Personality patterns

I’ve just read a well-known book on a personality assessment closely associated with the Myers-Briggs Type Indicator, and it’s made me realise just how important it is to accept people as they are without trying to change them to be like ourselves. It’s also made me realise how differently people think, and I hope will help me to understand and accept in future when I don’t get the responses or encouragement I’d like.

To me, understanding people seems so key to everything. And it’s just fascinating. Whether you agree with the Myers-Briggs typing and Keirsey’s Temperament Sorter (explained below) or not, recognising different attitudes and values is important in all areas of life, from career to relationships. I think everyone should read this book – though I do accept that my ‘type’ might make me more interested in this topic than others are!

PUM2I’ll just be me and you can be you

(Please understand me 2: temperament, character, intelligence – by David Keirsey)

So in parts the book is a little bit repetitive and a little bit stereotypical, but only because the author wants each chapter to be understandable when read in isolation and because stereotyping is the clearest way to make his points.

Rather than focussing specifically on each of the 16 Myers-Briggs personality types, the book focuses on the 4 main groups of types, which Keirsey came up with based on Myers-Briggs and earlier research (hope I don’t lose anyone here, if you’ve never read up on the Myers-Briggs personality types here’s a great place to start: Personality Page). The 4 groups are Artisan, Guardian, Idealist and Rationalist (described here: The Keirsey Temperament Sorter).

I’m an Idealist and can completely relate to this general description. I’m also almost certain I’d class as an introvert and perceiving rather than judging, however I can relate to parts of the descriptions for the other types of Idealist too. What’s most important to me is accepting myself as in the general category of Idealist and understanding myself in relation to those around me.

Career is a big issue for me right now, and this book has really helped to shed light on why I feel so unhappy and inauthentic in my current job and why this bothers me so much. It’s also given me some really interesting career ideas and taught me that I do have something unique to offer that many others don’t. I feel like I’m getting a clearer picture of who I am and who I want to be.

Of course personality types can’t explain everything, but the Myers-Briggs system and Keirsey’s Temperament Sorter do seem to be pretty accurate and well-respected. Even when simply used as an insight into preferences and relationships, they’re a great place to start in exploring and accepting differences.

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It’s an extrovert’s world

I’ve just finished reading a well-known and well-reviewed book on introversion. It’s funny how I can’t imagine saying directly to anyone that I’m an ‘introvert’ – the word just sounds negative and abnormal due to our culture – but I would imagine that someone could quite easily describe themselves as an ‘extrovert’ with a much more positive reception.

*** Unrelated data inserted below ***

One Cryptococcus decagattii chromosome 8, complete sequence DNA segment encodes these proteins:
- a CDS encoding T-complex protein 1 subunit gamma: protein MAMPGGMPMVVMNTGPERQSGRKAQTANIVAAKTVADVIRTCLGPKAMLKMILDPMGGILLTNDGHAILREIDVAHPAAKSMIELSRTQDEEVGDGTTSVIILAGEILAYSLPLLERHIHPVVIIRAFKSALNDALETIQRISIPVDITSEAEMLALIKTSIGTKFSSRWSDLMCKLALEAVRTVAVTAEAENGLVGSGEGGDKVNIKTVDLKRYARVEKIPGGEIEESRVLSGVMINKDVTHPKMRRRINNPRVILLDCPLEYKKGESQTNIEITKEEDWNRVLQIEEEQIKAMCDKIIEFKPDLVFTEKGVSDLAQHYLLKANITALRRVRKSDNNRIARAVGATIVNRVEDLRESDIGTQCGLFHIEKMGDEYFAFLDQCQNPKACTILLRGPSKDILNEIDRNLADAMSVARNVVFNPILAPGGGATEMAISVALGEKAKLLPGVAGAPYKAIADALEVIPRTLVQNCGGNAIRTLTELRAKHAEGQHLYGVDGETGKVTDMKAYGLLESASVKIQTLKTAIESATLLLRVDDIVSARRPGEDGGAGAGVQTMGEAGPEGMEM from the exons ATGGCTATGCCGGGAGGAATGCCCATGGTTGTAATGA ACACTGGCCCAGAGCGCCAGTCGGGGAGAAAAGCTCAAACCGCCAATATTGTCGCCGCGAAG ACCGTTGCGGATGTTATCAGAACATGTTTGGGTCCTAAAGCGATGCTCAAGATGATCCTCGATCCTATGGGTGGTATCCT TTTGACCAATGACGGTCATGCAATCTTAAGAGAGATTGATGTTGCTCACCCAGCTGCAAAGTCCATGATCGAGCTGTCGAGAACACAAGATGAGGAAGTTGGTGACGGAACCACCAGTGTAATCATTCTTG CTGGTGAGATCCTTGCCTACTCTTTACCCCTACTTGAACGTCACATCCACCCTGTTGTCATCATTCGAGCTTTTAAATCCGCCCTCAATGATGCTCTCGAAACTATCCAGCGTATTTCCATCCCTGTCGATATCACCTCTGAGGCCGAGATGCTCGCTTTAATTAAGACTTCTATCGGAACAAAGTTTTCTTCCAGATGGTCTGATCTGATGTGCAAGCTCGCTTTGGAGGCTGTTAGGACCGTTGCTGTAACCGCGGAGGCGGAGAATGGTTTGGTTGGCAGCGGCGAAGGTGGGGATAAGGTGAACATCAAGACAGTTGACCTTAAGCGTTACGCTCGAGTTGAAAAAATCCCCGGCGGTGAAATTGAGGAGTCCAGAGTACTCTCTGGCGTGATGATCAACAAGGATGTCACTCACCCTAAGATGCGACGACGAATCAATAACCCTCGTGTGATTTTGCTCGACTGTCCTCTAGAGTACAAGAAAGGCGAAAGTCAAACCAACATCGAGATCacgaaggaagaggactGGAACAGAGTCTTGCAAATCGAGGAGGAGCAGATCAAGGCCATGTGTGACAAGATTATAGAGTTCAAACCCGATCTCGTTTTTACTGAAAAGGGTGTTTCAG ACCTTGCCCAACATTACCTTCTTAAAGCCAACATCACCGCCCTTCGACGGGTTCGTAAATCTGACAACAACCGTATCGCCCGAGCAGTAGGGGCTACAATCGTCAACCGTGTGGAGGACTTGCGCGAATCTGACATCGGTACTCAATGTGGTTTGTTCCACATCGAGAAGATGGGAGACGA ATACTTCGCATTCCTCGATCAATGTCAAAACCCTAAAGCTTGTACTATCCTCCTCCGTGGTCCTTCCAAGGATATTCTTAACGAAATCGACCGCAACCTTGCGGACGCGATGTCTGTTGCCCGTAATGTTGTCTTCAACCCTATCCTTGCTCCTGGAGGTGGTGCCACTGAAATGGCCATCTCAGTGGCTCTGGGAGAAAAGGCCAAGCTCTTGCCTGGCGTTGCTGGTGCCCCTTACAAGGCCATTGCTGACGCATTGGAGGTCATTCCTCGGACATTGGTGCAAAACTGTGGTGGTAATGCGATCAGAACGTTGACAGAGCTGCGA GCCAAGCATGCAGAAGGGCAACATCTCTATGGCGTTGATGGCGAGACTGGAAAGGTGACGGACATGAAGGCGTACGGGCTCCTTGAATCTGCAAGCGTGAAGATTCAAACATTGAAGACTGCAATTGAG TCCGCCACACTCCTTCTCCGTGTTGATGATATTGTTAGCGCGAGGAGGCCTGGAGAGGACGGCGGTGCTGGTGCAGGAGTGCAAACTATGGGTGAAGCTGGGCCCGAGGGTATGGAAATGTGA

I’ve heard people argue that you can’t separate everyone into one of two categories, yet I think doing so helps us to understand and accept that there are people on both sides of the spectrum and both should be treated equally, without pressure for the quieter ones to conform with the louder majority. Something needs to change in western culture, and I hope that this book is the start of that.

quietWhy we don’t all need to be ‘all-rounders’

(Quiet: The power of introverts in a world that can’t stop talking, by Susan Cain)

Such a well-researched and well-organised book, and a very interesting read. Some great ideas on different kinds of leadership and work environments – the suggestion that extroverted leaders are better when staff are passive but introverted leaders are better when staff are proactive is a really interesting one, and I personally hate open plan offices as I need my own space.

Cain also covers the nature-nurture debate, explaining how some people are simply born more sensitive to what’s going on around them, and although they can learn to think and act differently as they grow older, those in-built sensitive reactions are still present.

The book also covers cultural differences in personality, specifically comparing America and Asia. While obviously you can’t stereotype whole nations, Americans do seem to prize charisma and speaking out while Asians tend to value quietness and thoughtfulness much more highly as an indication of wisdom.

We definitely need extroverts, introverts and all those in-between; we just need to make sure that all of them are heard and accepted for who they are without pressure to conform.